substantial authoritative support outside of the scope of an official pronouncement then a member of the AICPA member had to disclose the departure in the financial statements. The end of the APB, in 1973 happened because they were not accomplishing the different tasks that they were created to accomplish. The APB wound up addressing more specific accounting issues rather than the more broad generally accepted accounting principles. Research performed to support subsequent opinions that were to be expressed by the APB were generally ignored and the committee was seen as an extension of the original CAP whereas, only very specific problems were being addressed. The appropriateness was being questioned by outside interest groups as to whether it was proper for the AICPA to establish GAAP. Politicalization pertaining to the origination of GAAP is realistic due to the extensive effects involved in the issues being resolved. FASB was originally formed as an organization that would represent the diverse interest groups affected by the use of GAAP. The FASB is independent of the AICPA, and has no affiliation with any private or governmental organizations. Groups such as CPA firms, individual CPAs, private industry, and accounting educators have the opportunity to express their view to FASB through their membership on the board. FASBs independence is facilitated through funding of the organization and from payments received by board members and all full-time board members are paid by FASB. The organization maintains impartiality because it is funded by contributions and so no particular group can claim a vested interest. The development and evolution of the current FASB represents an increasing politicalization of accounting standards setting. Efforts made by the AICPA can be attributed to the desire to satisfy the interests of many groups within our society.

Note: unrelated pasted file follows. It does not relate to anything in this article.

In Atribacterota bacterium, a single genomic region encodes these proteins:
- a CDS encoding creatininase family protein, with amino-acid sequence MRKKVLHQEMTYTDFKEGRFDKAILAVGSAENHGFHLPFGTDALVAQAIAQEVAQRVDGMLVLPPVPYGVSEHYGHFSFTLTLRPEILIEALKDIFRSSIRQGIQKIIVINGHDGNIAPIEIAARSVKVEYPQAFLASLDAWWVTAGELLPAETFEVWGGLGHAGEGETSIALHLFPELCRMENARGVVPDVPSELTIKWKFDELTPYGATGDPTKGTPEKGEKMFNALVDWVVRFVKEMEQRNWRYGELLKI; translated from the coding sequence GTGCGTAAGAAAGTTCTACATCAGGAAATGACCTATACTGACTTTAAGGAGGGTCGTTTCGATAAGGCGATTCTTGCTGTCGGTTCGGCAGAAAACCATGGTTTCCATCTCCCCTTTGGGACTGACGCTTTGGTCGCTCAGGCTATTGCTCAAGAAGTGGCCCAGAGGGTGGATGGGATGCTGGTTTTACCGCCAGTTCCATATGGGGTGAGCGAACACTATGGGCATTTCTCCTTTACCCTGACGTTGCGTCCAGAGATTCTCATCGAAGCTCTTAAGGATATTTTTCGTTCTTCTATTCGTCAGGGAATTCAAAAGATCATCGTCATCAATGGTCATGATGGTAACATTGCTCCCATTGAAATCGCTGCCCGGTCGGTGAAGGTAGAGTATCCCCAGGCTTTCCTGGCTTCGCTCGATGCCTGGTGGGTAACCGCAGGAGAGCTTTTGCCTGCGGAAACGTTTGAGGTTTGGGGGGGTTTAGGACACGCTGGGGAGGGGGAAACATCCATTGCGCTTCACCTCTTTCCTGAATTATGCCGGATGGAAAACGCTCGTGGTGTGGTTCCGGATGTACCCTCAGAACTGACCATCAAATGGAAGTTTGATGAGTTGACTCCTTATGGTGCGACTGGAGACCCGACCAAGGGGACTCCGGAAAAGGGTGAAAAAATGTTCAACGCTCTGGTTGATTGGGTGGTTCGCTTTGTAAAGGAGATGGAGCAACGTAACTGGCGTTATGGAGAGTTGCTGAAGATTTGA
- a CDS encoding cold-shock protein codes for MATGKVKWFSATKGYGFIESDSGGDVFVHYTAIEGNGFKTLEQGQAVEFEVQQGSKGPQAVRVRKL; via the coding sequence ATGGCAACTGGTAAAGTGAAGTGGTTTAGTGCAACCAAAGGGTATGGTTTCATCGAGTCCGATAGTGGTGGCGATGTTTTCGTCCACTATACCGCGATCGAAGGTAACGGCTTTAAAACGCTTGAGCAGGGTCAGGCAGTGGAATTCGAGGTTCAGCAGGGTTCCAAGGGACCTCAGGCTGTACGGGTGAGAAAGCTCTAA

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- Fall '10
- Accounting, Financial Accounting Standards Board, Generally Accepted Accounting, Accounting Principles Board, Accounting organizations